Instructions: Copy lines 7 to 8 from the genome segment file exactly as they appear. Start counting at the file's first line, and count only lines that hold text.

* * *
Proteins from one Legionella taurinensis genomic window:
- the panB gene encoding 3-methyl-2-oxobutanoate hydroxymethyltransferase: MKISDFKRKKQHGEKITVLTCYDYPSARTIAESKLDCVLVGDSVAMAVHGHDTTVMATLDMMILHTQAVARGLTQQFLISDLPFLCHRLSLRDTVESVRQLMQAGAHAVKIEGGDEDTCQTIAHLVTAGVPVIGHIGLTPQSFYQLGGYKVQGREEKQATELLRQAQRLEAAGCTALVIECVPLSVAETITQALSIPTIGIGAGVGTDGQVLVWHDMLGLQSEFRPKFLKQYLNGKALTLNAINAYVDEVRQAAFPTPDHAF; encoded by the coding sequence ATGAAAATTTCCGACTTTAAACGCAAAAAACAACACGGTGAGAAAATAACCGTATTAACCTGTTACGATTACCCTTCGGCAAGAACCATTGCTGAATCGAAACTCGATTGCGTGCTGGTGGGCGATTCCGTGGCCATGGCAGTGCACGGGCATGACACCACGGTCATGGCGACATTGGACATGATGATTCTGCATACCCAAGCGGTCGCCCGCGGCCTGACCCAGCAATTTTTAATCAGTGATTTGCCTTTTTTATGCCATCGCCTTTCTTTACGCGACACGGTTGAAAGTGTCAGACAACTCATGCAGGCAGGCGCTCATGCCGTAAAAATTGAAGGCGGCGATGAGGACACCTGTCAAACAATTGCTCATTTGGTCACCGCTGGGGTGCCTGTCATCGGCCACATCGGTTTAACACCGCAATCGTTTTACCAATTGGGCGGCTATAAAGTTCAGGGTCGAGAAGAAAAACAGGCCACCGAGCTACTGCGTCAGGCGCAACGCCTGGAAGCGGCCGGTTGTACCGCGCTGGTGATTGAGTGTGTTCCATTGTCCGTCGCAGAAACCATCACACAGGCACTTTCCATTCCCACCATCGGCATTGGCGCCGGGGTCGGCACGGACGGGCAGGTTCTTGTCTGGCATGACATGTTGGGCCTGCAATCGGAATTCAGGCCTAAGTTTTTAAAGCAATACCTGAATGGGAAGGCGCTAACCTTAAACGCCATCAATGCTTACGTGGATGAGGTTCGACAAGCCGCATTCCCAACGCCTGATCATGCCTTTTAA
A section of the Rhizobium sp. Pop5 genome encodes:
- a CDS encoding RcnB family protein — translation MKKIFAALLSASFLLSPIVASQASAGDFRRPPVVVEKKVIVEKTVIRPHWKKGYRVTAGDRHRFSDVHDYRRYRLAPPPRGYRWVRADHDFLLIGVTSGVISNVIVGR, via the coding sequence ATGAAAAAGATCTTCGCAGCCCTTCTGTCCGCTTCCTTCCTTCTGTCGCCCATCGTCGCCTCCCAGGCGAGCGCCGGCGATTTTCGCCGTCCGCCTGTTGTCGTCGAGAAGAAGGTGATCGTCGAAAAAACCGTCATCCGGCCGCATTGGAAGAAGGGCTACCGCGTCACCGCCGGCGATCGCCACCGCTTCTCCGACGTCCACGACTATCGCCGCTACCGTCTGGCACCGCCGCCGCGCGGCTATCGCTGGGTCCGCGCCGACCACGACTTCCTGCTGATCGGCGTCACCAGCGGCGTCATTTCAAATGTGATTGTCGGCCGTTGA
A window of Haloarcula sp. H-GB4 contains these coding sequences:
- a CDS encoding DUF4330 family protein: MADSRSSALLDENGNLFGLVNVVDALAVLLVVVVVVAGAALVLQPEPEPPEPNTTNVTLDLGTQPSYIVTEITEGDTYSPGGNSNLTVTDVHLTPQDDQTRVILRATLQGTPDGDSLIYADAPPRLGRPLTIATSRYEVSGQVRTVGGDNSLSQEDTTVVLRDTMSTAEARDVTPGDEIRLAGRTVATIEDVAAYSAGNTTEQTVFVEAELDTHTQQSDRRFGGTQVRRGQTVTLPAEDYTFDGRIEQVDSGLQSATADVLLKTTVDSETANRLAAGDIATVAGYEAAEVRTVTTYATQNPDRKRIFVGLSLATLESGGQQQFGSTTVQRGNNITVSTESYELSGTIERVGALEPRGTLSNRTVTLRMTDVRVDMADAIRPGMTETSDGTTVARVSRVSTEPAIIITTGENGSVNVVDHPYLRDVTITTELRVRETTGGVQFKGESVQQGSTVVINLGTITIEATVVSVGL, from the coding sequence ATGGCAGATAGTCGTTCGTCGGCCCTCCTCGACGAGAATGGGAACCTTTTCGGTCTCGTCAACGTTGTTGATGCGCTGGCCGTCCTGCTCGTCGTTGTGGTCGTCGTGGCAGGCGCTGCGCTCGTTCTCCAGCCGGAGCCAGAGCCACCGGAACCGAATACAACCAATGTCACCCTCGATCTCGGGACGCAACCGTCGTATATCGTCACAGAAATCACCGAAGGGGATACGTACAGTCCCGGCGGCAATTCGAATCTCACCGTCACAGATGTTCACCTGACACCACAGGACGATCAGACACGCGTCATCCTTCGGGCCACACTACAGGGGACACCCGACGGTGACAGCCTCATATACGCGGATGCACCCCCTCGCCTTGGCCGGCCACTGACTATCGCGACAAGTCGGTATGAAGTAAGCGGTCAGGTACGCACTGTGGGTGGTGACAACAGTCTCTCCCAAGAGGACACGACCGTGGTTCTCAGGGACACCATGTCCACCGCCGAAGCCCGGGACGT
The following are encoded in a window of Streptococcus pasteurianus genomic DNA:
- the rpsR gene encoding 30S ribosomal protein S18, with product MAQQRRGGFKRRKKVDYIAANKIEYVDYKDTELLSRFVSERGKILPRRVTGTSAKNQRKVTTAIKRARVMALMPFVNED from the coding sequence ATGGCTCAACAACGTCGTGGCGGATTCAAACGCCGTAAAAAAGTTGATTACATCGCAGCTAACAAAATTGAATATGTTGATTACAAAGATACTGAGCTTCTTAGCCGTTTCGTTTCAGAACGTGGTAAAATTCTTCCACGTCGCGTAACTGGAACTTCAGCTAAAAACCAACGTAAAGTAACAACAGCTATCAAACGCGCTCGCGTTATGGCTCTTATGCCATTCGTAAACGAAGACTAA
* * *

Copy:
The following are encoded in a window of Streptococcus pasteurianus genomic DNA:
- the rpsR gene encoding 30S ribosomal protein S18, with product MAQQRRGGFKRRKKVDYIAANKIEYVDYKDTELLSRFVSERGKILPRRVTGTSAKNQRKVTTAIKRARVMALMPFVNED from the coding sequence ATGGCTCAACAACGTCGTGGCGGATTCAAACGCCGTAAAAAAGTTGATTACATCGCAGCTAACAAAATTGAATATGTTGATTACAAAGATACTGAGCTTCTTAGCCGTTTCGTTTCAGAACGTGGTAAAATTCTTCCACGTCGCGTAACTGGAACTTCAGCTAAAAACCAACGTAAAGTAACAACAGCTATCAAACGCGCTCGCGTTATGGCTCTTATGCCATTCGTAAACGAAGACTAA